I guess I never realised I was addicted or an addict, it was more a case of it being pointed out to me by my behaviors and actions. An ex-girlfriend now but a girlfriend at the time took notice of the empty boxes of painkillers appearing when night before they were almost full. A few times I had tried to say I must have woke with a headache and just took too many but in reality I was taking them constantly. As more and more people realised I became more ignorant, I started taking in the open, blatantly! As my body ached with other pains I realised that painkillers had started to cause me pain physically.

How did it affect your normal day to day life?

I hardly ever ate, I struggled with sleep, was in constant pain because although it was numbing a mental or physiological pain, physically it was doing my body damage all along. It heightened my anxiety, made me withdraw more and more from people and society. It cost me friendships and more importantly, relationships.

I sometimes think that I have an addictive personality, would you say the same about yourself?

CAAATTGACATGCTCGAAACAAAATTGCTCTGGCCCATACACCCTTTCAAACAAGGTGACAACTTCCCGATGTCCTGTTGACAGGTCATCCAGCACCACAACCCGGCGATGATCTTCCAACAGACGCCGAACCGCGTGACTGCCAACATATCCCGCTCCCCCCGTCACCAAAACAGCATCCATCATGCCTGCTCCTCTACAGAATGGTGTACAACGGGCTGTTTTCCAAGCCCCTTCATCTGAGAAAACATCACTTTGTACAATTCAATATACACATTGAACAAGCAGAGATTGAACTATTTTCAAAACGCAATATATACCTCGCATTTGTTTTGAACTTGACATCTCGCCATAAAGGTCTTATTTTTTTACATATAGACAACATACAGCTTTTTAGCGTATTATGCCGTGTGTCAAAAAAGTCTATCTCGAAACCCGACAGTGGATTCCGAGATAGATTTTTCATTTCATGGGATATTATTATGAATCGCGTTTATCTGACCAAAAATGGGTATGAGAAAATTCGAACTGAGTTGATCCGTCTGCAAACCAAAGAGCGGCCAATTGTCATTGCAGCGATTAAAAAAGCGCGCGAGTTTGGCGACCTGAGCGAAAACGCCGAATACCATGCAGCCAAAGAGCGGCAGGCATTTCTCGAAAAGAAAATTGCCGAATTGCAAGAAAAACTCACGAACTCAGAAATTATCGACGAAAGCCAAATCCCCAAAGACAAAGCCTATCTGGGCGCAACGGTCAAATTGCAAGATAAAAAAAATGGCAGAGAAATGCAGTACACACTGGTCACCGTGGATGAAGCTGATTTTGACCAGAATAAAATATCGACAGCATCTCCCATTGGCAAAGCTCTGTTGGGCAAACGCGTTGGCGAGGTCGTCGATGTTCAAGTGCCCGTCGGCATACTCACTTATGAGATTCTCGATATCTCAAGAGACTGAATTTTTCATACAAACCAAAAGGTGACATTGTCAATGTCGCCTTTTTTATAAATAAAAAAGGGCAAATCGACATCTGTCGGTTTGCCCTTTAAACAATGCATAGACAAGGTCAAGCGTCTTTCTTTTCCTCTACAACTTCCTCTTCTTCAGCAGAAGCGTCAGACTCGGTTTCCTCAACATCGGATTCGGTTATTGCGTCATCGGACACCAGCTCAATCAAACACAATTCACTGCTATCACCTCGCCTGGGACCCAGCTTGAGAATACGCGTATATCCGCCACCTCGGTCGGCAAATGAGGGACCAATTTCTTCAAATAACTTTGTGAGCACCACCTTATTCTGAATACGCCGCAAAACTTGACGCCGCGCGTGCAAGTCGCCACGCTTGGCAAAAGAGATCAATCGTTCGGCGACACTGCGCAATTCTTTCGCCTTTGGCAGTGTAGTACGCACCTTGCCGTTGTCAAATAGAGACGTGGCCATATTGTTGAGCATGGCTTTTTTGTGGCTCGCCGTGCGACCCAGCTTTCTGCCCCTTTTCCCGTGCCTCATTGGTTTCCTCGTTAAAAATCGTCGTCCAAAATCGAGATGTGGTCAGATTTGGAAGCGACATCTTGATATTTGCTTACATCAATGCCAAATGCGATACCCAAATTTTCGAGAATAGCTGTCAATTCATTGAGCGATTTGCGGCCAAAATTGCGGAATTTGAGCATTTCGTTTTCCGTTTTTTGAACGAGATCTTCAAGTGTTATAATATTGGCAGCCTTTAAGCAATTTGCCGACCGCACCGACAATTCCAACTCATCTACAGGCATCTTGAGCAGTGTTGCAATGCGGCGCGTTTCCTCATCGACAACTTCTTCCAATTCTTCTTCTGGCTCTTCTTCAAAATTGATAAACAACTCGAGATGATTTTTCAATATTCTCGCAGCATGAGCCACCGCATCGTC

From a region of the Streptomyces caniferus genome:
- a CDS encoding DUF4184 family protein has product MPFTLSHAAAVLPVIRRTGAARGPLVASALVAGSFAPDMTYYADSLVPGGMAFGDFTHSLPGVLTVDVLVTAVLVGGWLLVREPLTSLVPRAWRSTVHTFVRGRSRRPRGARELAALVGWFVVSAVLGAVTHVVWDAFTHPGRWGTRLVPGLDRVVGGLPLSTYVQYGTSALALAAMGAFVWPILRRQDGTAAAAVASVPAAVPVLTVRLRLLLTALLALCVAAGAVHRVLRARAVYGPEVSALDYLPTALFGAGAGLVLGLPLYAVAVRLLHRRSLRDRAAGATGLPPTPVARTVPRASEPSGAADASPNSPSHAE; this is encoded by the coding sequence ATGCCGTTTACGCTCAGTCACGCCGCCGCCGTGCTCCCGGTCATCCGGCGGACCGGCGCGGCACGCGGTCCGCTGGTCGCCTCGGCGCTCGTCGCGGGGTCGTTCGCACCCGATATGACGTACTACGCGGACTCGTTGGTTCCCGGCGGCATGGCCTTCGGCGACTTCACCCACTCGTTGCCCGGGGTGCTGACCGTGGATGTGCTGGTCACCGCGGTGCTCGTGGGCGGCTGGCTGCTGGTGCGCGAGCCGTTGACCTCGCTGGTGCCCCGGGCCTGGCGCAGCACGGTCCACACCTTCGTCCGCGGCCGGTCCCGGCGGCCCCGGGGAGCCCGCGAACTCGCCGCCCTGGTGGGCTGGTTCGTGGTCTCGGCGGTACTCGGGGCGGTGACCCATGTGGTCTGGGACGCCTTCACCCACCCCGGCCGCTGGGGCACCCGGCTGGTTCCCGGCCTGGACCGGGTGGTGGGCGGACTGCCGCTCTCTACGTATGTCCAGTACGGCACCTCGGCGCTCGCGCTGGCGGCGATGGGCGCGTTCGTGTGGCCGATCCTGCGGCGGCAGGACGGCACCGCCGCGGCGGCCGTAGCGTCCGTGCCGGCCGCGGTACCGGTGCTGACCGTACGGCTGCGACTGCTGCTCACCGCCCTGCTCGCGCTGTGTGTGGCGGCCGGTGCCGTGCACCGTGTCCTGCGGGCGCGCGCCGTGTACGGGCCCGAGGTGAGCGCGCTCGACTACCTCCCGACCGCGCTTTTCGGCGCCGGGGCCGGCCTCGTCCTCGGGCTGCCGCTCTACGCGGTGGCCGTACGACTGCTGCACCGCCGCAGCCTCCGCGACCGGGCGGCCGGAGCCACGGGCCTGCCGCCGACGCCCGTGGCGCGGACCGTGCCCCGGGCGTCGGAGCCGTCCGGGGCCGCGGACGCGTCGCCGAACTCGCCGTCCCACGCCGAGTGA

I would agree that I have an addictive personality also – this makes being a recovering addict all the harder, you latch on to something else in the replacement of your previous addiction.

After experiencing such traumatic life events, do you ever look back and wonder it was fate?

I couldn’t say it was fate no – fate to me is generally a happy ending, devastating grief and assault wouldn’t come under fate to me no, unless I believe I deserved the punishment.

Was there anything that you enjoyed about your addiction?

The feeling of numbness and freedom was enjoyed but it never lasted for a great length of time. In reality you’re only putting a bandage or plaster on something that requires stitches.

When I was at my lowest I did some very selfish things that I am not at all proud of.  Did your addiction cause you to do anything that was out of character?

… Sadly my addiction drove me to a point where I attempted to take my own life…I didn’t want to live like I was anymore, I took a massive amount of pills and hoped I wouldn’t wake… that has been my most selfish action. Really it was a cry for help.

What was your most hated part of your addiction?

At the time I didn’t hate anything about it…now I hate everything about it and myself at that time. The only way I can describe my addiction is disgusting and selfish. I should have spoken up about my feelings and searched for help in people and sharing instead I went down a lonely route which only lead to self-destruction and pain.